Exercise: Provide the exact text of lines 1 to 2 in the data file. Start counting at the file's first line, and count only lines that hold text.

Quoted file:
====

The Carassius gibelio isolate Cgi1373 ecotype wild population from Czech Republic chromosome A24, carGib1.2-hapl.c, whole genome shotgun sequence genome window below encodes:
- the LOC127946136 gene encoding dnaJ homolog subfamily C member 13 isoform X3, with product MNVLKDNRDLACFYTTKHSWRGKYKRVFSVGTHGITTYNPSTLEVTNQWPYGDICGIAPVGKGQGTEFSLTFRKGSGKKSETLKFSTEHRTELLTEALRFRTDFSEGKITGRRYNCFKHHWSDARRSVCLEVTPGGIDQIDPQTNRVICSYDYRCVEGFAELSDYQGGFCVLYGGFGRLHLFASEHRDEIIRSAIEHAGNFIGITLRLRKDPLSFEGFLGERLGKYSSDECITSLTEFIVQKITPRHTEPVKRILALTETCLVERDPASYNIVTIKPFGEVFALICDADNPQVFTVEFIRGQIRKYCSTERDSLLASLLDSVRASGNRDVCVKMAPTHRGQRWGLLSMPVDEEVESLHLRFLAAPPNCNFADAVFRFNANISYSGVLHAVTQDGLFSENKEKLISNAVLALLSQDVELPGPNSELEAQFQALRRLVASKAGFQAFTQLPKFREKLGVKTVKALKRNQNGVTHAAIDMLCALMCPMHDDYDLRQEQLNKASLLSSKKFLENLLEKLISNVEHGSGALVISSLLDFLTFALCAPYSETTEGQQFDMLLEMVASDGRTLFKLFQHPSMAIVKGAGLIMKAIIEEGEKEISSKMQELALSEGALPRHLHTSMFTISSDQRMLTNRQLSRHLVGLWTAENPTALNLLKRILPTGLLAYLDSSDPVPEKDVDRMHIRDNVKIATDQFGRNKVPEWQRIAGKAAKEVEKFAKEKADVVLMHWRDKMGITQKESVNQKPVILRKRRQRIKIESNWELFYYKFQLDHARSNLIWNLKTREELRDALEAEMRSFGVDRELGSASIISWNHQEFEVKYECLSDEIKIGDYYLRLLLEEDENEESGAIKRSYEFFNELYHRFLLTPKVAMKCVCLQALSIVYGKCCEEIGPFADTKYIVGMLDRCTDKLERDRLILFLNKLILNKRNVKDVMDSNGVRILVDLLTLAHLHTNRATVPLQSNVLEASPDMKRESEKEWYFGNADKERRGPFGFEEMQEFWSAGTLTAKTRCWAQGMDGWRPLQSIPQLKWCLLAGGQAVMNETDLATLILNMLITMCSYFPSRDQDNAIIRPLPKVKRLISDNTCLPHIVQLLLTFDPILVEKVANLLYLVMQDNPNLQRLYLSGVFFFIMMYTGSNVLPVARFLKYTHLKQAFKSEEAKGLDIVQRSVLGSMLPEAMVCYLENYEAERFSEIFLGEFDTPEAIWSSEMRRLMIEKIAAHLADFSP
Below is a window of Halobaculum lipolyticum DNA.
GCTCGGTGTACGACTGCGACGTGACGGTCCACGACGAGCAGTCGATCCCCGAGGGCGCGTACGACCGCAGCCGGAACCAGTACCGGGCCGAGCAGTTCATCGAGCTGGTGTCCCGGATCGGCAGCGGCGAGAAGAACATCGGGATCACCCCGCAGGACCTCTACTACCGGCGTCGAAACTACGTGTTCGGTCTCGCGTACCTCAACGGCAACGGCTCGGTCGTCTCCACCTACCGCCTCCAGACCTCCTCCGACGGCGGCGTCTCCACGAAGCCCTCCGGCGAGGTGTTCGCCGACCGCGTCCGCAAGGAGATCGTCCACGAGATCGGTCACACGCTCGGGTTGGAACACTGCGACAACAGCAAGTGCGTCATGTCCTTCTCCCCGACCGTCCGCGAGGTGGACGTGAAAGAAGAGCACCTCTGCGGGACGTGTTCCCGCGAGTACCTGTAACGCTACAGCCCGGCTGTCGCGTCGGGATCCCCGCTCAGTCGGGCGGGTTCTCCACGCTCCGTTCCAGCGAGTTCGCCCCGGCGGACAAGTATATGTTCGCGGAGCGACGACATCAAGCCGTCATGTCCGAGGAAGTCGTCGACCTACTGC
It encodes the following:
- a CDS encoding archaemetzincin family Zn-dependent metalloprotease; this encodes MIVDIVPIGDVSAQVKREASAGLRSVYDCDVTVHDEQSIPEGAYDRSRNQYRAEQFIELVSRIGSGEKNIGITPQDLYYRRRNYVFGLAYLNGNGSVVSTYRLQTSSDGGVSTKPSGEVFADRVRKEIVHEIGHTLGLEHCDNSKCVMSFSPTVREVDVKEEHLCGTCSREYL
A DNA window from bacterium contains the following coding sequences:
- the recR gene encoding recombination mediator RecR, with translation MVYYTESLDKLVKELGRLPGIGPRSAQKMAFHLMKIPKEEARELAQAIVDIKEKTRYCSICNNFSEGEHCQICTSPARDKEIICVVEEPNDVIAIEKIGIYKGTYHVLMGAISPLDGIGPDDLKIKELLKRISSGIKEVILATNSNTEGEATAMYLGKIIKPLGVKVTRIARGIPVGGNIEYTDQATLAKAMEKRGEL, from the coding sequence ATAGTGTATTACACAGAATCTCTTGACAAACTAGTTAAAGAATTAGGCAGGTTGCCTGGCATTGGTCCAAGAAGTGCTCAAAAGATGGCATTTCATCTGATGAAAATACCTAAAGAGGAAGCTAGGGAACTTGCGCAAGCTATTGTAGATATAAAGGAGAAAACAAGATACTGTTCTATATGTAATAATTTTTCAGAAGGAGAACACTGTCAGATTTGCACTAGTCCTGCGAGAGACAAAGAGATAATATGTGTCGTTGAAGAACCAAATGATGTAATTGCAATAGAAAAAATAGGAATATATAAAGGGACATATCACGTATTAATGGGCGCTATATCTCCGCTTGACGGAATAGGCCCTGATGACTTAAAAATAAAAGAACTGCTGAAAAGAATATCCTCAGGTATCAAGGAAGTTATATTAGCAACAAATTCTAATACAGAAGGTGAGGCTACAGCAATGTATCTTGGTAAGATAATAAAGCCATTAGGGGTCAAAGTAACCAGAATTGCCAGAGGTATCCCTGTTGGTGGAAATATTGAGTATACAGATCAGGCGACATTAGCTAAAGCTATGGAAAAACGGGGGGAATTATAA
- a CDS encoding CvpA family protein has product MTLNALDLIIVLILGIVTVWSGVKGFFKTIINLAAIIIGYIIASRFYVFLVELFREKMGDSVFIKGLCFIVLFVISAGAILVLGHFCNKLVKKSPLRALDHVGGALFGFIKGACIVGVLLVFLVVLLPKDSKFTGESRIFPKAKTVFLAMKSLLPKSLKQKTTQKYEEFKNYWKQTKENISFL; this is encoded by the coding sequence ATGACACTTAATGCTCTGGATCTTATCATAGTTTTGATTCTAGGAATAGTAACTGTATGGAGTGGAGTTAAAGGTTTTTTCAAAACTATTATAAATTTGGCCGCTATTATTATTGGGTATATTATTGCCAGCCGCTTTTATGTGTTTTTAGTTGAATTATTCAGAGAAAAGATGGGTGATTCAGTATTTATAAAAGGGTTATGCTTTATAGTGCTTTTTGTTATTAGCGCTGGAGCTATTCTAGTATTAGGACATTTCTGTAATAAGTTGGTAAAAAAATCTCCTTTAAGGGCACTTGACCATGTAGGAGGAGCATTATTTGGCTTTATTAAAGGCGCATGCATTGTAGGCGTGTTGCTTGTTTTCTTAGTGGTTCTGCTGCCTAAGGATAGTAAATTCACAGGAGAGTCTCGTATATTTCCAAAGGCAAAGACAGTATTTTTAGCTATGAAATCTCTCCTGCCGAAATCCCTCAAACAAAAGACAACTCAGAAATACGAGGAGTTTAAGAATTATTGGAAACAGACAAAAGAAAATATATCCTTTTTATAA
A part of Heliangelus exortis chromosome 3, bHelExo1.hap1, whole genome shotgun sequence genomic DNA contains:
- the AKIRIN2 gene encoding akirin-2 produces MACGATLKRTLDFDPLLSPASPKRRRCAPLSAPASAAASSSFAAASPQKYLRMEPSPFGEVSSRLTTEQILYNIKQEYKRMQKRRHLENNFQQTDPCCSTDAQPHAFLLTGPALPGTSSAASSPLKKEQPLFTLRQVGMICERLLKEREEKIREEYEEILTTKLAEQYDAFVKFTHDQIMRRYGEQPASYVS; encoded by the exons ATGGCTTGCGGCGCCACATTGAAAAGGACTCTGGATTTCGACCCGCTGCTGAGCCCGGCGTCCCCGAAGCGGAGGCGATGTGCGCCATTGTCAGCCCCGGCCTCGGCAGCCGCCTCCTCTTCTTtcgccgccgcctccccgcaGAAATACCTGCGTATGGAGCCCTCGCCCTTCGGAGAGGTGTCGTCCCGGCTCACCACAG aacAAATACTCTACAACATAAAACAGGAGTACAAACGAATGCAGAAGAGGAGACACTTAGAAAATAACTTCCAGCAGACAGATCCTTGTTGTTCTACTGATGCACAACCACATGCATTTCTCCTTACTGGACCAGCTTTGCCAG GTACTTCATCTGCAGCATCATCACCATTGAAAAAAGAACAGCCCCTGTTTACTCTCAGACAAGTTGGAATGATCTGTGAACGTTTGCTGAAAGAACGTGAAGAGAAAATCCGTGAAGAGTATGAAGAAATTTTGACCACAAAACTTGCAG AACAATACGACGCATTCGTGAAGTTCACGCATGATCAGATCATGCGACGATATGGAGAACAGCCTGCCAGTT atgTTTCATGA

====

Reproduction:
The Carassius gibelio isolate Cgi1373 ecotype wild population from Czech Republic chromosome A24, carGib1.2-hapl.c, whole genome shotgun sequence genome window below encodes:
- the LOC127946136 gene encoding dnaJ homolog subfamily C member 13 isoform X3, with product MNVLKDNRDLACFYTTKHSWRGKYKRVFSVGTHGITTYNPSTLEVTNQWPYGDICGIAPVGKGQGTEFSLTFRKGSGKKSETLKFSTEHRTELLTEALRFRTDFSEGKITGRRYNCFKHHWSDARRSVCLEVTPGGIDQIDPQTNRVICSYDYRCVEGFAELSDYQGGFCVLYGGFGRLHLFASEHRDEIIRSAIEHAGNFIGITLRLRKDPLSFEGFLGERLGKYSSDECITSLTEFIVQKITPRHTEPVKRILALTETCLVERDPASYNIVTIKPFGEVFALICDADNPQVFTVEFIRGQIRKYCSTERDSLLASLLDSVRASGNRDVCVKMAPTHRGQRWGLLSMPVDEEVESLHLRFLAAPPNCNFADAVFRFNANISYSGVLHAVTQDGLFSENKEKLISNAVLALLSQDVELPGPNSELEAQFQALRRLVASKAGFQAFTQLPKFREKLGVKTVKALKRNQNGVTHAAIDMLCALMCPMHDDYDLRQEQLNKASLLSSKKFLENLLEKLISNVEHGSGALVISSLLDFLTFALCAPYSETTEGQQFDMLLEMVASDGRTLFKLFQHPSMAIVKGAGLIMKAIIEEGEKEISSKMQELALSEGALPRHLHTSMFTISSDQRMLTNRQLSRHLVGLWTAENPTALNLLKRILPTGLLAYLDSSDPVPEKDVDRMHIRDNVKIATDQFGRNKVPEWQRIAGKAAKEVEKFAKEKADVVLMHWRDKMGITQKESVNQKPVILRKRRQRIKIESNWELFYYKFQLDHARSNLIWNLKTREELRDALEAEMRSFGVDRELGSASIISWNHQEFEVKYECLSDEIKIGDYYLRLLLEEDENEESGAIKRSYEFFNELYHRFLLTPKVAMKCVCLQALSIVYGKCCEEIGPFADTKYIVGMLDRCTDKLERDRLILFLNKLILNKRNVKDVMDSNGVRILVDLLTLAHLHTNRATVPLQSNVLEASPDMKRESEKEWYFGNADKERRGPFGFEEMQEFWSAGTLTAKTRCWAQGMDGWRPLQSIPQLKWCLLAGGQAVMNETDLATLILNMLITMCSYFPSRDQDNAIIRPLPKVKRLISDNTCLPHIVQLLLTFDPILVEKVANLLYLVMQDNPNLQRLYLSGVFFFIMMYTGSNVLPVARFLKYTHLKQAFKSEEAKGLDIVQRSVLGSMLPEAMVCYLENYEAERFSEIFLGEFDTPEAIWSSEMRRLMIEKIAAHLADFSP